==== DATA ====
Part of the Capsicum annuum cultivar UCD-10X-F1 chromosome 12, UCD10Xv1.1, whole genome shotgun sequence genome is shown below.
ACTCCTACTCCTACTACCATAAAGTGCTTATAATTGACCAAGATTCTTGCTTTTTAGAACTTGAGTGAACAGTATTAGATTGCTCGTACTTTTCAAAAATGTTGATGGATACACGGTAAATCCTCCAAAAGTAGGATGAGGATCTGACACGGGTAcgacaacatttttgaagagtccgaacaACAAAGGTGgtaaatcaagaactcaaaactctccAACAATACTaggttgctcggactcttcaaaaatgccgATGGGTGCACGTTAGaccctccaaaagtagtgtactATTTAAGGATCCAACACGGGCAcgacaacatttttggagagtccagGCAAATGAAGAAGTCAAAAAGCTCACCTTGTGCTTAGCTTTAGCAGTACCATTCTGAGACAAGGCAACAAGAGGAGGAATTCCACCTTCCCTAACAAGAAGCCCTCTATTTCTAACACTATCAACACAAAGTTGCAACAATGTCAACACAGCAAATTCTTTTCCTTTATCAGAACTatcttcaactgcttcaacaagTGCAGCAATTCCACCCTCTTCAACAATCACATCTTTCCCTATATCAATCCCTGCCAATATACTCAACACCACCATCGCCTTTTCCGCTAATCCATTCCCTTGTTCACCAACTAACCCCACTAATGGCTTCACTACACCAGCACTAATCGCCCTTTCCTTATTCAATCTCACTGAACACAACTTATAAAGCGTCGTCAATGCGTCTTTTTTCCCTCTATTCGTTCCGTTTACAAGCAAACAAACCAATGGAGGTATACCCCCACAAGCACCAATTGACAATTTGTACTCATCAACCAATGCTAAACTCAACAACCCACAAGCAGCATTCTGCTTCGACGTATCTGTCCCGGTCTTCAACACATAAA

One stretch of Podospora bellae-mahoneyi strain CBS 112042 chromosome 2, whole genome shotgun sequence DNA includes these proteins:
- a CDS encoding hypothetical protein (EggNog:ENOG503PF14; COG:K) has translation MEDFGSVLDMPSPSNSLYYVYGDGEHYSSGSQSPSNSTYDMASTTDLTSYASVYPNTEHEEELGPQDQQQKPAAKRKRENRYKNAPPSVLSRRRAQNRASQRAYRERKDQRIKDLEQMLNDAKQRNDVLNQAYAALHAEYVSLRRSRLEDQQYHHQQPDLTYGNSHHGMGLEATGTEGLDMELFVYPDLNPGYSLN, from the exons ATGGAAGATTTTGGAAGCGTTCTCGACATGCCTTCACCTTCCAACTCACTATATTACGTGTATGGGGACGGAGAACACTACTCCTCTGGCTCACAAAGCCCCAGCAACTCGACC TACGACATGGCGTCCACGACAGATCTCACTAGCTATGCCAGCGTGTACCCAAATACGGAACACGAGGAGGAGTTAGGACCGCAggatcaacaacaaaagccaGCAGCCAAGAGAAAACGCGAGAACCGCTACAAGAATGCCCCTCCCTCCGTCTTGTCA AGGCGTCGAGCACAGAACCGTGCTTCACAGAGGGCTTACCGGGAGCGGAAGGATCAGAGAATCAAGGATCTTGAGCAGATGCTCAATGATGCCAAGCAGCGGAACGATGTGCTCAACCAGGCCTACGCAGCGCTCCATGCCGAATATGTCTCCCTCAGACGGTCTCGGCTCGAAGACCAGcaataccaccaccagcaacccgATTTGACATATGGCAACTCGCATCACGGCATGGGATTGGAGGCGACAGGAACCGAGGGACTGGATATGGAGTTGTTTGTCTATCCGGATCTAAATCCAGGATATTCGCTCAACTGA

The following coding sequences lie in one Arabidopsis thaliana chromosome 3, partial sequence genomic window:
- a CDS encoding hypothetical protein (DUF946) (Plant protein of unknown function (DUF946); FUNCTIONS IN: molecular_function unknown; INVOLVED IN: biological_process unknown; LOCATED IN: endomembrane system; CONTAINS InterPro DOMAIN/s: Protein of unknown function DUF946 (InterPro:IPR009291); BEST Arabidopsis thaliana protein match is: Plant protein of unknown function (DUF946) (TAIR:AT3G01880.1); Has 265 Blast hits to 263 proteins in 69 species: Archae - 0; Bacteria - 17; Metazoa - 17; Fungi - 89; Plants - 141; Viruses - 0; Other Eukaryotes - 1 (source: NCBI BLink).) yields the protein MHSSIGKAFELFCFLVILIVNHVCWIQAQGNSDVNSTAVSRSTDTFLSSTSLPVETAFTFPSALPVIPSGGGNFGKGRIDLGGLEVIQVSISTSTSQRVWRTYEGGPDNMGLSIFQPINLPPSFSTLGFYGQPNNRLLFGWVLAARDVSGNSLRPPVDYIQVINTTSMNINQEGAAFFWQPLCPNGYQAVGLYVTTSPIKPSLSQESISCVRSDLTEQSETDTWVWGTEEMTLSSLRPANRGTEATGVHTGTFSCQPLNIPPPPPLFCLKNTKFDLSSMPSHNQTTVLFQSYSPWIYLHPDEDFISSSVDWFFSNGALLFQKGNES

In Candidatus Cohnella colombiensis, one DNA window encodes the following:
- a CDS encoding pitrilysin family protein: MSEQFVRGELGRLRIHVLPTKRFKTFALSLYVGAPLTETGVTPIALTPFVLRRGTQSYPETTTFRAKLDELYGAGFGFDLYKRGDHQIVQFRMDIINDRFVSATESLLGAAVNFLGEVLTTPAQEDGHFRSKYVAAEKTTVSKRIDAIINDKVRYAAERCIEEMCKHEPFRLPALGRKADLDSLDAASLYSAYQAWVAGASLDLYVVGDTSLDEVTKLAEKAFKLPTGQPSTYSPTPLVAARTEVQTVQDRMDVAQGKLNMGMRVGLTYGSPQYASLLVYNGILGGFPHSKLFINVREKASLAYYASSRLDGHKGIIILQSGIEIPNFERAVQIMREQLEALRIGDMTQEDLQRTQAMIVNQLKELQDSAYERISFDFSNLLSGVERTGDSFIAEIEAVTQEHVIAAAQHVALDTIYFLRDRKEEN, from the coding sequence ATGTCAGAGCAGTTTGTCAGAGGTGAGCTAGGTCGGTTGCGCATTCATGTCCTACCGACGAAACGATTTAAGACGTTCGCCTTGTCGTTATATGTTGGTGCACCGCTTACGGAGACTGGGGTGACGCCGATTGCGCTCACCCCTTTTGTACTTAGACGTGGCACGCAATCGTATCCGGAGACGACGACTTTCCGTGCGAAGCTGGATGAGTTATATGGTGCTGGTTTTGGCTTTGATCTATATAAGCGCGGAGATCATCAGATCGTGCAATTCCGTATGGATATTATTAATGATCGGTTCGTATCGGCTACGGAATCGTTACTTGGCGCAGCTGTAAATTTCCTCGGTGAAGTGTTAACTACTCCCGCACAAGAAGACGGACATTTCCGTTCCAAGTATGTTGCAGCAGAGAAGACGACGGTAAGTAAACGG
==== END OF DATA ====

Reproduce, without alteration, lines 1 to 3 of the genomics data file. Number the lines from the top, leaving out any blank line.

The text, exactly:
Part of the Capsicum annuum cultivar UCD-10X-F1 chromosome 12, UCD10Xv1.1, whole genome shotgun sequence genome is shown below.
ACTCCTACTCCTACTACCATAAAGTGCTTATAATTGACCAAGATTCTTGCTTTTTAGAACTTGAGTGAACAGTATTAGATTGCTCGTACTTTTCAAAAATGTTGATGGATACACGGTAAATCCTCCAAAAGTAGGATGAGGATCTGACACGGGTAcgacaacatttttgaagagtccgaacaACAAAGGTGgtaaatcaagaactcaaaactctccAACAATACTaggttgctcggactcttcaaaaatgccgATGGGTGCACGTTAGaccctccaaaagtagtgtactATTTAAGGATCCAACACGGGCAcgacaacatttttggagagtccagGCAAATGAAGAAGTCAAAAAGCTCACCTTGTGCTTAGCTTTAGCAGTACCATTCTGAGACAAGGCAACAAGAGGAGGAATTCCACCTTCCCTAACAAGAAGCCCTCTATTTCTAACACTATCAACACAAAGTTGCAACAATGTCAACACAGCAAATTCTTTTCCTTTATCAGAACTatcttcaactgcttcaacaagTGCAGCAATTCCACCCTCTTCAACAATCACATCTTTCCCTATATCAATCCCTGCCAATATACTCAACACCACCATCGCCTTTTCCGCTAATCCATTCCCTTGTTCACCAACTAACCCCACTAATGGCTTCACTACACCAGCACTAATCGCCCTTTCCTTATTCAATCTCACTGAACACAACTTATAAAGCGTCGTCAATGCGTCTTTTTTCCCTCTATTCGTTCCGTTTACAAGCAAACAAACCAATGGAGGTATACCCCCACAAGCACCAATTGACAATTTGTACTCATCAACCAATGCTAAACTCAACAACCCACAAGCAGCATTCTGCTTCGACGTATCTGTCCCGGTCTTCAACACATAAA

One stretch of Podospora bellae-mahoneyi strain CBS 112042 chromosome 2, whole genome shotgun sequence DNA includes these proteins: